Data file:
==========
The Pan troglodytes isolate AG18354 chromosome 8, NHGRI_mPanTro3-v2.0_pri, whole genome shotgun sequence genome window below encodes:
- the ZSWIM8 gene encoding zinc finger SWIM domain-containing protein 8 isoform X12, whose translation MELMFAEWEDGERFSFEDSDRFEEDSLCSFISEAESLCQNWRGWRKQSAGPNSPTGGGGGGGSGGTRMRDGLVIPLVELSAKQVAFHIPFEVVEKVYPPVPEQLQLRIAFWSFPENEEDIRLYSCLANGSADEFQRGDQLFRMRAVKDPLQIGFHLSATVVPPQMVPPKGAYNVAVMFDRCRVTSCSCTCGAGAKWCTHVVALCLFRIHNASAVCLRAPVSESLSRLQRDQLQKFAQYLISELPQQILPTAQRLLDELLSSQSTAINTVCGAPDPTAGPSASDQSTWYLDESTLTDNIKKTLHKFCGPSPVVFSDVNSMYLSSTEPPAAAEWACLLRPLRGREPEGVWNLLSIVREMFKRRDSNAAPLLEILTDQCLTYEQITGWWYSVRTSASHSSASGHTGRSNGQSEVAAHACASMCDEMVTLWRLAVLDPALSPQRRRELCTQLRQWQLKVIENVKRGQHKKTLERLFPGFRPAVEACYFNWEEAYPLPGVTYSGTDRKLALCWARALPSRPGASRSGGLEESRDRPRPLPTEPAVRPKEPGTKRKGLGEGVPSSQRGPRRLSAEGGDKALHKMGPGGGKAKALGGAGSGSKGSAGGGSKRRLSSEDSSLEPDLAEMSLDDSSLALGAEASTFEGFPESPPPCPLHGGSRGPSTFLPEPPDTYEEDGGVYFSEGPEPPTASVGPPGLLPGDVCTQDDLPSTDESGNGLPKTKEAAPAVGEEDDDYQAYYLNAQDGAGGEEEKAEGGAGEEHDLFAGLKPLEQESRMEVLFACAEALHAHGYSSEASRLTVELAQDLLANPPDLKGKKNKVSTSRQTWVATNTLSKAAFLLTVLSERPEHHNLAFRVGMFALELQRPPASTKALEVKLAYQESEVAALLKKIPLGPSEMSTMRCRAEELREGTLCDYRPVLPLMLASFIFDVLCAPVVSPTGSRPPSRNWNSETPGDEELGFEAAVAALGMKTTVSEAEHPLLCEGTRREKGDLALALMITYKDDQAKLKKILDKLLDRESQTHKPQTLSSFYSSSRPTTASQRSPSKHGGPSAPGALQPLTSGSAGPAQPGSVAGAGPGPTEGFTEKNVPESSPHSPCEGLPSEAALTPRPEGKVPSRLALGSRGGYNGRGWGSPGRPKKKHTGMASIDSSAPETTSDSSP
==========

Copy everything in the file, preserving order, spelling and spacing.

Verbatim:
The Pan troglodytes isolate AG18354 chromosome 8, NHGRI_mPanTro3-v2.0_pri, whole genome shotgun sequence genome window below encodes:
- the ZSWIM8 gene encoding zinc finger SWIM domain-containing protein 8 isoform X12, whose translation MELMFAEWEDGERFSFEDSDRFEEDSLCSFISEAESLCQNWRGWRKQSAGPNSPTGGGGGGGSGGTRMRDGLVIPLVELSAKQVAFHIPFEVVEKVYPPVPEQLQLRIAFWSFPENEEDIRLYSCLANGSADEFQRGDQLFRMRAVKDPLQIGFHLSATVVPPQMVPPKGAYNVAVMFDRCRVTSCSCTCGAGAKWCTHVVALCLFRIHNASAVCLRAPVSESLSRLQRDQLQKFAQYLISELPQQILPTAQRLLDELLSSQSTAINTVCGAPDPTAGPSASDQSTWYLDESTLTDNIKKTLHKFCGPSPVVFSDVNSMYLSSTEPPAAAEWACLLRPLRGREPEGVWNLLSIVREMFKRRDSNAAPLLEILTDQCLTYEQITGWWYSVRTSASHSSASGHTGRSNGQSEVAAHACASMCDEMVTLWRLAVLDPALSPQRRRELCTQLRQWQLKVIENVKRGQHKKTLERLFPGFRPAVEACYFNWEEAYPLPGVTYSGTDRKLALCWARALPSRPGASRSGGLEESRDRPRPLPTEPAVRPKEPGTKRKGLGEGVPSSQRGPRRLSAEGGDKALHKMGPGGGKAKALGGAGSGSKGSAGGGSKRRLSSEDSSLEPDLAEMSLDDSSLALGAEASTFEGFPESPPPCPLHGGSRGPSTFLPEPPDTYEEDGGVYFSEGPEPPTASVGPPGLLPGDVCTQDDLPSTDESGNGLPKTKEAAPAVGEEDDDYQAYYLNAQDGAGGEEEKAEGGAGEEHDLFAGLKPLEQESRMEVLFACAEALHAHGYSSEASRLTVELAQDLLANPPDLKGKKNKVSTSRQTWVATNTLSKAAFLLTVLSERPEHHNLAFRVGMFALELQRPPASTKALEVKLAYQESEVAALLKKIPLGPSEMSTMRCRAEELREGTLCDYRPVLPLMLASFIFDVLCAPVVSPTGSRPPSRNWNSETPGDEELGFEAAVAALGMKTTVSEAEHPLLCEGTRREKGDLALALMITYKDDQAKLKKILDKLLDRESQTHKPQTLSSFYSSSRPTTASQRSPSKHGGPSAPGALQPLTSGSAGPAQPGSVAGAGPGPTEGFTEKNVPESSPHSPCEGLPSEAALTPRPEGKVPSRLALGSRGGYNGRGWGSPGRPKKKHTGMASIDSSAPETTSDSSP